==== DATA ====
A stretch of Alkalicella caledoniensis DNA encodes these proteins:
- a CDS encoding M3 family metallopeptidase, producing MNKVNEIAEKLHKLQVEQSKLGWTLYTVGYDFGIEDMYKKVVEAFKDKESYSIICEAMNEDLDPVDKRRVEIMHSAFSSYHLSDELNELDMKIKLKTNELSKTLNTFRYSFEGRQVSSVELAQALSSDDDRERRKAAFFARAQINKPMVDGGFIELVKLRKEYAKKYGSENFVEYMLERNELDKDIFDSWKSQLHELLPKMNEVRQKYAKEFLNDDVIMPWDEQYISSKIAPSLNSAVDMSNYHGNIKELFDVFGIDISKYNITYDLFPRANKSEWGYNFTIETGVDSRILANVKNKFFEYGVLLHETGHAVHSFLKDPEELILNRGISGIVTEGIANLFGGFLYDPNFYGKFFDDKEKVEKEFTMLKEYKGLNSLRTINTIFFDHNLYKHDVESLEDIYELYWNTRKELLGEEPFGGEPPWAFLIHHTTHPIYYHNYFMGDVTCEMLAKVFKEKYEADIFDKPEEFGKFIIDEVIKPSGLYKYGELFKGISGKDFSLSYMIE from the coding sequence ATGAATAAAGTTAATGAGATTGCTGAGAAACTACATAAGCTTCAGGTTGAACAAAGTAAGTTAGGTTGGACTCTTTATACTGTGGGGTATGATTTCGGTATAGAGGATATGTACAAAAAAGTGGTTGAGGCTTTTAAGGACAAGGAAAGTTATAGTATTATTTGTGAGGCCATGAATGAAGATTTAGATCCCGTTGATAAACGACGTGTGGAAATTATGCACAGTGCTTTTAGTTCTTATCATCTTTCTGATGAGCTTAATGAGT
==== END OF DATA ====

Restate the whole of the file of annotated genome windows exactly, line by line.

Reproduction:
A stretch of Alkalicella caledoniensis DNA encodes these proteins:
- a CDS encoding M3 family metallopeptidase, producing MNKVNEIAEKLHKLQVEQSKLGWTLYTVGYDFGIEDMYKKVVEAFKDKESYSIICEAMNEDLDPVDKRRVEIMHSAFSSYHLSDELNELDMKIKLKTNELSKTLNTFRYSFEGRQVSSVELAQALSSDDDRERRKAAFFARAQINKPMVDGGFIELVKLRKEYAKKYGSENFVEYMLERNELDKDIFDSWKSQLHELLPKMNEVRQKYAKEFLNDDVIMPWDEQYISSKIAPSLNSAVDMSNYHGNIKELFDVFGIDISKYNITYDLFPRANKSEWGYNFTIETGVDSRILANVKNKFFEYGVLLHETGHAVHSFLKDPEELILNRGISGIVTEGIANLFGGFLYDPNFYGKFFDDKEKVEKEFTMLKEYKGLNSLRTINTIFFDHNLYKHDVESLEDIYELYWNTRKELLGEEPFGGEPPWAFLIHHTTHPIYYHNYFMGDVTCEMLAKVFKEKYEADIFDKPEEFGKFIIDEVIKPSGLYKYGELFKGISGKDFSLSYMIE from the coding sequence ATGAATAAAGTTAATGAGATTGCTGAGAAACTACATAAGCTTCAGGTTGAACAAAGTAAGTTAGGTTGGACTCTTTATACTGTGGGGTATGATTTCGGTATAGAGGATATGTACAAAAAAGTGGTTGAGGCTTTTAAGGACAAGGAAAGTTATAGTATTATTTGTGAGGCCATGAATGAAGATTTAGATCCCGTTGATAAACGACGTGTGGAAATTATGCACAGTGCTTTTAGTTCTTATCATCTTTCTGATGAGCTTAATGAGT